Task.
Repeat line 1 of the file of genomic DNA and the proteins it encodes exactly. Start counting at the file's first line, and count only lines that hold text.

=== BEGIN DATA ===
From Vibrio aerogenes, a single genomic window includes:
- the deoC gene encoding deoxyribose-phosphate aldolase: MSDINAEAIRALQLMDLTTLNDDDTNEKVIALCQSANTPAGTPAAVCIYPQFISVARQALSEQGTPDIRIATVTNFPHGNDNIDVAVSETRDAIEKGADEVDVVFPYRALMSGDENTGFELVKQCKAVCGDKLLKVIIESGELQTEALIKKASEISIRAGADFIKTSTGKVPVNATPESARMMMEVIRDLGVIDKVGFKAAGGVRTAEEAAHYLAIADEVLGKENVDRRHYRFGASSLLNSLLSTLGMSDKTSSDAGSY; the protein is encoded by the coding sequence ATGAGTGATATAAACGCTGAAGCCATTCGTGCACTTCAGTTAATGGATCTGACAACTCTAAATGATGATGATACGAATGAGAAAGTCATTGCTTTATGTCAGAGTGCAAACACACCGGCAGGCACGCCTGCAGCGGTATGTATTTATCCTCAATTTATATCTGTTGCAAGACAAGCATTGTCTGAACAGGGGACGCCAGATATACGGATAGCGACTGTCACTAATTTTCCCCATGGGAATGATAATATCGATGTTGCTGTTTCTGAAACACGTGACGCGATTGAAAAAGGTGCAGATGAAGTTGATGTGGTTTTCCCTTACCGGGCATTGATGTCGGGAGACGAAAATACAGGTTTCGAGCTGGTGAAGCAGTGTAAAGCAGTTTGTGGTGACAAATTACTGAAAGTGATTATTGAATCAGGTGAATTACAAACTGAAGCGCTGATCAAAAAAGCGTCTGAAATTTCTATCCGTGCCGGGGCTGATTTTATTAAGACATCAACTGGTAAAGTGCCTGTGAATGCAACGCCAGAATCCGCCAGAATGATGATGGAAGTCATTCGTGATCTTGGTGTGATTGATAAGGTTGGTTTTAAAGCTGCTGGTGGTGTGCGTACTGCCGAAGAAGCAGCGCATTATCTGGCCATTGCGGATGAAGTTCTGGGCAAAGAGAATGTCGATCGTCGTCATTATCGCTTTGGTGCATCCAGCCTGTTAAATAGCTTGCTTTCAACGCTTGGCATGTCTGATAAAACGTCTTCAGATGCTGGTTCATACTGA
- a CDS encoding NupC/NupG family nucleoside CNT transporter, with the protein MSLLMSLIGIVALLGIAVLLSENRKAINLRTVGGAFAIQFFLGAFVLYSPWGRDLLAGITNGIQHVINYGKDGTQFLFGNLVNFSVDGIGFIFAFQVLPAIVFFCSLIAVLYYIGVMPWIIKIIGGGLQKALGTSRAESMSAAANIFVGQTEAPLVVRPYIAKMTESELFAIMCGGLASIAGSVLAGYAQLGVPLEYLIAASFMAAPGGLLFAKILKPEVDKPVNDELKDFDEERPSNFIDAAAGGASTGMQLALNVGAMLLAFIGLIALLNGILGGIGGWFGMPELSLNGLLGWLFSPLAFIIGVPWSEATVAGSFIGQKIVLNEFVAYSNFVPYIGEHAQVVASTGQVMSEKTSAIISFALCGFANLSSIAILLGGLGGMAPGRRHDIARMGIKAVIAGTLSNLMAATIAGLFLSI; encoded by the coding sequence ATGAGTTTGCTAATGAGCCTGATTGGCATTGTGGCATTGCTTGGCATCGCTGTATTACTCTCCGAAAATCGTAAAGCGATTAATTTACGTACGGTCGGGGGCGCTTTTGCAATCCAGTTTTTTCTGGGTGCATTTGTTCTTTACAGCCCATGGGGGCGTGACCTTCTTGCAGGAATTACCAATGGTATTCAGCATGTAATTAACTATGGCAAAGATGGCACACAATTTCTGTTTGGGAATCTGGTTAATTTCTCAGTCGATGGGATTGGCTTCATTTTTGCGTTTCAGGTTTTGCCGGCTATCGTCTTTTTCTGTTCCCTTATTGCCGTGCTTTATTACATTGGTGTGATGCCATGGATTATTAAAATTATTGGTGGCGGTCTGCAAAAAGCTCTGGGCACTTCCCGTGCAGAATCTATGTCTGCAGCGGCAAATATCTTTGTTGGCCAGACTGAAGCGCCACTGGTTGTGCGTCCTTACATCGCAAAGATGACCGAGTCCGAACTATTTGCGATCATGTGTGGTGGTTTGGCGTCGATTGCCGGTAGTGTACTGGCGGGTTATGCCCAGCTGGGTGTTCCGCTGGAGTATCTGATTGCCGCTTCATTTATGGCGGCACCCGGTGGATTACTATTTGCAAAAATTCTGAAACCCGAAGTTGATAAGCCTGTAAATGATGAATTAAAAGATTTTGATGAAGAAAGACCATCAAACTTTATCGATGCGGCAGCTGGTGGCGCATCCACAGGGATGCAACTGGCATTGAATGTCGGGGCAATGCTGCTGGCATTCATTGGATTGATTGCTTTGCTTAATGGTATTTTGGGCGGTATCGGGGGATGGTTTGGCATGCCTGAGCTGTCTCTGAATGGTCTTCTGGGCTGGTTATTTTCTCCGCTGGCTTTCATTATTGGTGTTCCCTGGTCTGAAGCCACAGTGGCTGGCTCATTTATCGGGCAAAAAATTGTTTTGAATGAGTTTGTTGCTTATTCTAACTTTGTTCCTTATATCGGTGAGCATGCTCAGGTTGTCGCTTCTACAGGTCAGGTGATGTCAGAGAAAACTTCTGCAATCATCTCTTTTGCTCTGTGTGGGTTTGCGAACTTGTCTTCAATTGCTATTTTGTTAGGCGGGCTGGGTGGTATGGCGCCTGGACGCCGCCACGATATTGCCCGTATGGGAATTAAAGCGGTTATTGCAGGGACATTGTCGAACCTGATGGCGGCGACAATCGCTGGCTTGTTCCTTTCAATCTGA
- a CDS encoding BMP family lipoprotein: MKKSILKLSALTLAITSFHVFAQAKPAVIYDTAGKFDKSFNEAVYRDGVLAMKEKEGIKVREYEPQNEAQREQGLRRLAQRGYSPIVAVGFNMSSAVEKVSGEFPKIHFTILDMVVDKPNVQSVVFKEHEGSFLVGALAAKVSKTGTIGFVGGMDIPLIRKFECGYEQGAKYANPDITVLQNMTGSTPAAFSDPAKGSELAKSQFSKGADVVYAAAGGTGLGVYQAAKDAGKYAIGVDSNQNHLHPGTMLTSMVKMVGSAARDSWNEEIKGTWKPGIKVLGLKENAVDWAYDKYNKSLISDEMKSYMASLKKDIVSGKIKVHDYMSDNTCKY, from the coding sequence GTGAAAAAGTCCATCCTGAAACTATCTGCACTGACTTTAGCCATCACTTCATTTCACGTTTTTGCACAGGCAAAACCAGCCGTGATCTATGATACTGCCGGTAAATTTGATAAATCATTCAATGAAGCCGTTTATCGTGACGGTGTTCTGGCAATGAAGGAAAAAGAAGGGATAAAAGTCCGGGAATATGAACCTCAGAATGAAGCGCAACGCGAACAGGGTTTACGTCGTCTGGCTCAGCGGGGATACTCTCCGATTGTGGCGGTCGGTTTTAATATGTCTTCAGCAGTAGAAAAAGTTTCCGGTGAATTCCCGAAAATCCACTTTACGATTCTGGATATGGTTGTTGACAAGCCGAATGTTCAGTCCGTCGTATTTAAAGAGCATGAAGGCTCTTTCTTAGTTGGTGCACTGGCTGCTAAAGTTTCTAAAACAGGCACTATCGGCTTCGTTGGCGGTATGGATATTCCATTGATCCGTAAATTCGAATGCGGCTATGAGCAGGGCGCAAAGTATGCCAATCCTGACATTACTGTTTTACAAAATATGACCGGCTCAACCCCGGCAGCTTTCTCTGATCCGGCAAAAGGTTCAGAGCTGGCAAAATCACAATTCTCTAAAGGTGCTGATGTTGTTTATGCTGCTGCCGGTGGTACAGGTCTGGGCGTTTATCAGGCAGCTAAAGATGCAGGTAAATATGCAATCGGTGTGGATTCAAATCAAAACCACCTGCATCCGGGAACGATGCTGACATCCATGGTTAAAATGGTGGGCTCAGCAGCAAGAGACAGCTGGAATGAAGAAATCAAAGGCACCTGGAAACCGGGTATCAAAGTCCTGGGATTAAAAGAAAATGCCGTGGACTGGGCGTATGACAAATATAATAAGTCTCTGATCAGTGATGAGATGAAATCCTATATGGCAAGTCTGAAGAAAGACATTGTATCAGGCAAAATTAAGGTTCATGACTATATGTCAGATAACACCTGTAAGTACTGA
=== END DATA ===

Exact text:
From Vibrio aerogenes, a single genomic window includes: